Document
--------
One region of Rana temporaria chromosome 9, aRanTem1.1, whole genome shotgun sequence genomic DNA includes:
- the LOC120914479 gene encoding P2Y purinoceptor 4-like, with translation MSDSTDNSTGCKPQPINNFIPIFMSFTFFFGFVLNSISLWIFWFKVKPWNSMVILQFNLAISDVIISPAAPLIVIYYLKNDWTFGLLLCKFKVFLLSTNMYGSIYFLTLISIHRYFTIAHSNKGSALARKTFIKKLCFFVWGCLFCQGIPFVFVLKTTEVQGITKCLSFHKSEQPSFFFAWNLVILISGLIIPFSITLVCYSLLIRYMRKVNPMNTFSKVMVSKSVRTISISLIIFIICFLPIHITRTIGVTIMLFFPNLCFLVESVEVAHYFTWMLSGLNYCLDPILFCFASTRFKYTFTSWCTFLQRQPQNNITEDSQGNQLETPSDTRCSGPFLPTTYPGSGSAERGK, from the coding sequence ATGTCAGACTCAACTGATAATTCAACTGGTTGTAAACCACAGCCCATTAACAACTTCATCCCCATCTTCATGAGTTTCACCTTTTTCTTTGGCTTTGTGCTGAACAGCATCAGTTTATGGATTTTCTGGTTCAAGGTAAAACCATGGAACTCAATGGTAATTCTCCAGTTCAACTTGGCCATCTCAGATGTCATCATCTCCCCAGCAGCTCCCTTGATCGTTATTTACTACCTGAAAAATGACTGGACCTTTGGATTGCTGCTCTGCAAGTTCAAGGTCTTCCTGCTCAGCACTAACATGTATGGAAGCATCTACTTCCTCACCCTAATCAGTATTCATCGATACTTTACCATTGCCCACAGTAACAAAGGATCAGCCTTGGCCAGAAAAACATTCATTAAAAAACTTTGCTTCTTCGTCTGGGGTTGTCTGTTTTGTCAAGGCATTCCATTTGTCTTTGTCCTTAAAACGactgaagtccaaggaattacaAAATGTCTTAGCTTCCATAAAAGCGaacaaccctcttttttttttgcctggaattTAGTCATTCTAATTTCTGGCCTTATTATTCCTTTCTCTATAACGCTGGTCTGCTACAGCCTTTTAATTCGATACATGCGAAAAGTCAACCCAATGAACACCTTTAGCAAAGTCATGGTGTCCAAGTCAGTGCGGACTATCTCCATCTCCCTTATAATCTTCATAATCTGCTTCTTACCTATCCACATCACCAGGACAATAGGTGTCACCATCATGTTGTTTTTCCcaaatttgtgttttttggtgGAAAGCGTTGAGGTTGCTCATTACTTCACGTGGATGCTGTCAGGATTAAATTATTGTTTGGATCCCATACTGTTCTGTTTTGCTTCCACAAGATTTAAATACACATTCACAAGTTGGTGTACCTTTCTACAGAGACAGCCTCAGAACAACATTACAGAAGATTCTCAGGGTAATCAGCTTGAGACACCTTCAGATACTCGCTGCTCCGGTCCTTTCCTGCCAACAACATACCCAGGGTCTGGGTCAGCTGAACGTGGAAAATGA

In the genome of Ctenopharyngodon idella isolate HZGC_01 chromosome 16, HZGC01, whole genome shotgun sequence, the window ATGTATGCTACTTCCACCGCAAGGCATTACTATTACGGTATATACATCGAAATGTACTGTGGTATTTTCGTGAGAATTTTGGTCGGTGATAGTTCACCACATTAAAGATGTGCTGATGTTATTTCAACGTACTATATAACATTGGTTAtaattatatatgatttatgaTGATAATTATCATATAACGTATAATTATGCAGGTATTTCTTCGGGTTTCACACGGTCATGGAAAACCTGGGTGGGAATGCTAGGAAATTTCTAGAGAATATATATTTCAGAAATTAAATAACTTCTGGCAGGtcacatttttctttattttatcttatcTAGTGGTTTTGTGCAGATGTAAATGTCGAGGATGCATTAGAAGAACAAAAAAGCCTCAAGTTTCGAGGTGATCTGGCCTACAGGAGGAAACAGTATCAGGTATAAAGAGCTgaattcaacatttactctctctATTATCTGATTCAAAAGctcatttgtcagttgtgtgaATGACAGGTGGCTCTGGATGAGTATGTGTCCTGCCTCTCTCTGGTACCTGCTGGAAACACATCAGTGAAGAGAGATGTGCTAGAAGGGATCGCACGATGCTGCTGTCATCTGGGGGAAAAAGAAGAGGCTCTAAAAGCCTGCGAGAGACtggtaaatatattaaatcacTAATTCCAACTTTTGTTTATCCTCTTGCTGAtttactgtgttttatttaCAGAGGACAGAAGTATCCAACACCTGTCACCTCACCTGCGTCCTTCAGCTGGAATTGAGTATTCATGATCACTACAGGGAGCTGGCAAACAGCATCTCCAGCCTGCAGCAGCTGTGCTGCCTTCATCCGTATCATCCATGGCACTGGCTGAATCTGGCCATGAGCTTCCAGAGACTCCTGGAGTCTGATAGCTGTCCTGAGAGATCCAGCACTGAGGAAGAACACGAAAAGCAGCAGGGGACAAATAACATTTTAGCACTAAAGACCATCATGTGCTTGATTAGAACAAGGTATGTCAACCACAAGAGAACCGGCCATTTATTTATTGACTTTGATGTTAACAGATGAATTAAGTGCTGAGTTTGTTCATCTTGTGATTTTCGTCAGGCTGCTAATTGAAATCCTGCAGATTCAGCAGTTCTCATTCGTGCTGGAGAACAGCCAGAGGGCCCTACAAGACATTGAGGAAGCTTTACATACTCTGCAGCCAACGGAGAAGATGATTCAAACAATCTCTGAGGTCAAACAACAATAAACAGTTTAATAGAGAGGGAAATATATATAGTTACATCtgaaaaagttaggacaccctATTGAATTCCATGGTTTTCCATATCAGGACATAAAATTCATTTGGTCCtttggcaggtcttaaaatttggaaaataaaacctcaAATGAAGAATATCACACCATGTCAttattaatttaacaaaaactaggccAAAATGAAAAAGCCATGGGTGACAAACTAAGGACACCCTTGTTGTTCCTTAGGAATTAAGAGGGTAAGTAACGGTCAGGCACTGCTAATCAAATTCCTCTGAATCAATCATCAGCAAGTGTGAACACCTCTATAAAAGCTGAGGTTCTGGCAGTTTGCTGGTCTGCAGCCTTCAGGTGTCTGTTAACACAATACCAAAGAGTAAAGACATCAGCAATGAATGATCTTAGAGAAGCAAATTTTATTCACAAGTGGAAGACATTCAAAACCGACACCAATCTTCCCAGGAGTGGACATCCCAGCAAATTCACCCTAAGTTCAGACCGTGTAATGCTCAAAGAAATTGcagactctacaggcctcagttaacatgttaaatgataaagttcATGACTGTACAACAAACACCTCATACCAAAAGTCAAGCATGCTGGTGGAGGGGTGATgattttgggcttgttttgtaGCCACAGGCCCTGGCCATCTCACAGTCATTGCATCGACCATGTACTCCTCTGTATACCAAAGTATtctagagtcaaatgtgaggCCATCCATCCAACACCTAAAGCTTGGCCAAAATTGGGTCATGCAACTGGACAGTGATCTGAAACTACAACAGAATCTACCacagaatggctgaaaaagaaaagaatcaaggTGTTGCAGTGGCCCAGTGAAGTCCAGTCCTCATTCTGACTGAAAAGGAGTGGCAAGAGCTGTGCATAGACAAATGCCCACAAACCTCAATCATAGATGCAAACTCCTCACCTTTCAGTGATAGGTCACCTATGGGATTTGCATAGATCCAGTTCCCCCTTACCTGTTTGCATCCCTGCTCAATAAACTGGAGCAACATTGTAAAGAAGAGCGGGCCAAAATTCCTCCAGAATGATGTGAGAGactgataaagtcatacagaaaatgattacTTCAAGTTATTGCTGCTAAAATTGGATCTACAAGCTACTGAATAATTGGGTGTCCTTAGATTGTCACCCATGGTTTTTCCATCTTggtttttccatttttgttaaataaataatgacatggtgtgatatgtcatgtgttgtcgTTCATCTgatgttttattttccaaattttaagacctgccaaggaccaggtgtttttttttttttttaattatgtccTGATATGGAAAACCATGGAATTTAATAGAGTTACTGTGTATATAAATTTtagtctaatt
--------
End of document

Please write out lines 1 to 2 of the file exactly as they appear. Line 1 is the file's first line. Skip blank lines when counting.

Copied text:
One region of Rana temporaria chromosome 9, aRanTem1.1, whole genome shotgun sequence genomic DNA includes:
- the LOC120914479 gene encoding P2Y purinoceptor 4-like, with translation MSDSTDNSTGCKPQPINNFIPIFMSFTFFFGFVLNSISLWIFWFKVKPWNSMVILQFNLAISDVIISPAAPLIVIYYLKNDWTFGLLLCKFKVFLLSTNMYGSIYFLTLISIHRYFTIAHSNKGSALARKTFIKKLCFFVWGCLFCQGIPFVFVLKTTEVQGITKCLSFHKSEQPSFFFAWNLVILISGLIIPFSITLVCYSLLIRYMRKVNPMNTFSKVMVSKSVRTISISLIIFIICFLPIHITRTIGVTIMLFFPNLCFLVESVEVAHYFTWMLSGLNYCLDPILFCFASTRFKYTFTSWCTFLQRQPQNNITEDSQGNQLETPSDTRCSGPFLPTTYPGSGSAERGK, from the coding sequence ATGTCAGACTCAACTGATAATTCAACTGGTTGTAAACCACAGCCCATTAACAACTTCATCCCCATCTTCATGAGTTTCACCTTTTTCTTTGGCTTTGTGCTGAACAGCATCAGTTTATGGATTTTCTGGTTCAAGGTAAAACCATGGAACTCAATGGTAATTCTCCAGTTCAACTTGGCCATCTCAGATGTCATCATCTCCCCAGCAGCTCCCTTGATCGTTATTTACTACCTGAAAAATGACTGGACCTTTGGATTGCTGCTCTGCAAGTTCAAGGTCTTCCTGCTCAGCACTAACATGTATGGAAGCATCTACTTCCTCACCCTAATCAGTATTCATCGATACTTTACCATTGCCCACAGTAACAAAGGATCAGCCTTGGCCAGAAAAACATTCATTAAAAAACTTTGCTTCTTCGTCTGGGGTTGTCTGTTTTGTCAAGGCATTCCATTTGTCTTTGTCCTTAAAACGactgaagtccaaggaattacaAAATGTCTTAGCTTCCATAAAAGCGaacaaccctcttttttttttgcctggaattTAGTCATTCTAATTTCTGGCCTTATTATTCCTTTCTCTATAACGCTGGTCTGCTACAGCCTTTTAATTCGATACATGCGAAAAGTCAACCCAATGAACACCTTTAGCAAAGTCATGGTGTCCAAGTCAGTGCGGACTATCTCCATCTCCCTTATAATCTTCATAATCTGCTTCTTACCTATCCACATCACCAGGACAATAGGTGTCACCATCATGTTGTTTTTCCcaaatttgtgttttttggtgGAAAGCGTTGAGGTTGCTCATTACTTCACGTGGATGCTGTCAGGATTAAATTATTGTTTGGATCCCATACTGTTCTGTTTTGCTTCCACAAGATTTAAATACACATTCACAAGTTGGTGTACCTTTCTACAGAGACAGCCTCAGAACAACATTACAGAAGATTCTCAGGGTAATCAGCTTGAGACACCTTCAGATACTCGCTGCTCCGGTCCTTTCCTGCCAACAACATACCCAGGGTCTGGGTCAGCTGAACGTGGAAAATGA